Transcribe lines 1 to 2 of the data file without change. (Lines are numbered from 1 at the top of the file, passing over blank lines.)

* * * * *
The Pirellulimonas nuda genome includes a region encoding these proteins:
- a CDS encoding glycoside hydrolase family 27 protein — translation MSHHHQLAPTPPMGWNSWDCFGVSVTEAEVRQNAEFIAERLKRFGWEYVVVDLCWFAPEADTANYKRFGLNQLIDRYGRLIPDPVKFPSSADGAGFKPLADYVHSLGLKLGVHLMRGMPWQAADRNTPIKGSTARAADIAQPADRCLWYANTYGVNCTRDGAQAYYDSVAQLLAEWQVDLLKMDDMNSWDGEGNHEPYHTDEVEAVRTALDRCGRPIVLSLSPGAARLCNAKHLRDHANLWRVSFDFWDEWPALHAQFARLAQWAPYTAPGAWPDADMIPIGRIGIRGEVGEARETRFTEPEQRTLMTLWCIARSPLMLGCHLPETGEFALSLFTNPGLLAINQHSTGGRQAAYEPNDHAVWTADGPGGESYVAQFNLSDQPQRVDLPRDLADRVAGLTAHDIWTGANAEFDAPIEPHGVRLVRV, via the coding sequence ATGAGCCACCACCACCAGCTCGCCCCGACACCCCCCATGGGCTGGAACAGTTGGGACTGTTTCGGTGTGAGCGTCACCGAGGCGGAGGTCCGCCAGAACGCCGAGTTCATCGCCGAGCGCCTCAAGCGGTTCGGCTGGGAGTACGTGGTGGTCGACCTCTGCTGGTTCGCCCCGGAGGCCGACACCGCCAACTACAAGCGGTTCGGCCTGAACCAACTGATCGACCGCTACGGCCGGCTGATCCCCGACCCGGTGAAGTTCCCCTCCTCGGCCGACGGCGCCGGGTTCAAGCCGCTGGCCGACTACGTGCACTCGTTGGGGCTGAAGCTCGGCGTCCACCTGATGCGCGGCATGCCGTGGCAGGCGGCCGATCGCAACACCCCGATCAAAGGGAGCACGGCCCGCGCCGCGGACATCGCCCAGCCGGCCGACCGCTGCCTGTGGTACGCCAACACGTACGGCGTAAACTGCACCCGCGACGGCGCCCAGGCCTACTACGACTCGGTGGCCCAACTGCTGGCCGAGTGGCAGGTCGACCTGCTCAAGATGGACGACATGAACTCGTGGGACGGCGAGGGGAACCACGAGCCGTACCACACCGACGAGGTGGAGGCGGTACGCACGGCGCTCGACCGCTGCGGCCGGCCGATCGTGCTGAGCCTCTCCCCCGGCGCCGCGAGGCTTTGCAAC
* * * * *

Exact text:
The Pirellulimonas nuda genome includes a region encoding these proteins:
- a CDS encoding glycoside hydrolase family 27 protein — translation MSHHHQLAPTPPMGWNSWDCFGVSVTEAEVRQNAEFIAERLKRFGWEYVVVDLCWFAPEADTANYKRFGLNQLIDRYGRLIPDPVKFPSSADGAGFKPLADYVHSLGLKLGVHLMRGMPWQAADRNTPIKGSTARAADIAQPADRCLWYANTYGVNCTRDGAQAYYDSVAQLLAEWQVDLLKMDDMNSWDGEGNHEPYHTDEVEAVRTALDRCGRPIVLSLSPGAARLCNAKHLRDHANLWRVSFDFWDEWPALHAQFARLAQWAPYTAPGAWPDADMIPIGRIGIRGEVGEARETRFTEPEQRTLMTLWCIARSPLMLGCHLPETGEFALSLFTNPGLLAINQHSTGGRQAAYEPNDHAVWTADGPGGESYVAQFNLSDQPQRVDLPRDLADRVAGLTAHDIWTGANAEFDAPIEPHGVRLVRV, via the coding sequence ATGAGCCACCACCACCAGCTCGCCCCGACACCCCCCATGGGCTGGAACAGTTGGGACTGTTTCGGTGTGAGCGTCACCGAGGCGGAGGTCCGCCAGAACGCCGAGTTCATCGCCGAGCGCCTCAAGCGGTTCGGCTGGGAGTACGTGGTGGTCGACCTCTGCTGGTTCGCCCCGGAGGCCGACACCGCCAACTACAAGCGGTTCGGCCTGAACCAACTGATCGACCGCTACGGCCGGCTGATCCCCGACCCGGTGAAGTTCCCCTCCTCGGCCGACGGCGCCGGGTTCAAGCCGCTGGCCGACTACGTGCACTCGTTGGGGCTGAAGCTCGGCGTCCACCTGATGCGCGGCATGCCGTGGCAGGCGGCCGATCGCAACACCCCGATCAAAGGGAGCACGGCCCGCGCCGCGGACATCGCCCAGCCGGCCGACCGCTGCCTGTGGTACGCCAACACGTACGGCGTAAACTGCACCCGCGACGGCGCCCAGGCCTACTACGACTCGGTGGCCCAACTGCTGGCCGAGTGGCAGGTCGACCTGCTCAAGATGGACGACATGAACTCGTGGGACGGCGAGGGGAACCACGAGCCGTACCACACCGACGAGGTGGAGGCGGTACGCACGGCGCTCGACCGCTGCGGCCGGCCGATCGTGCTGAGCCTCTCCCCCGGCGCCGCGAGGCTTTGCAAC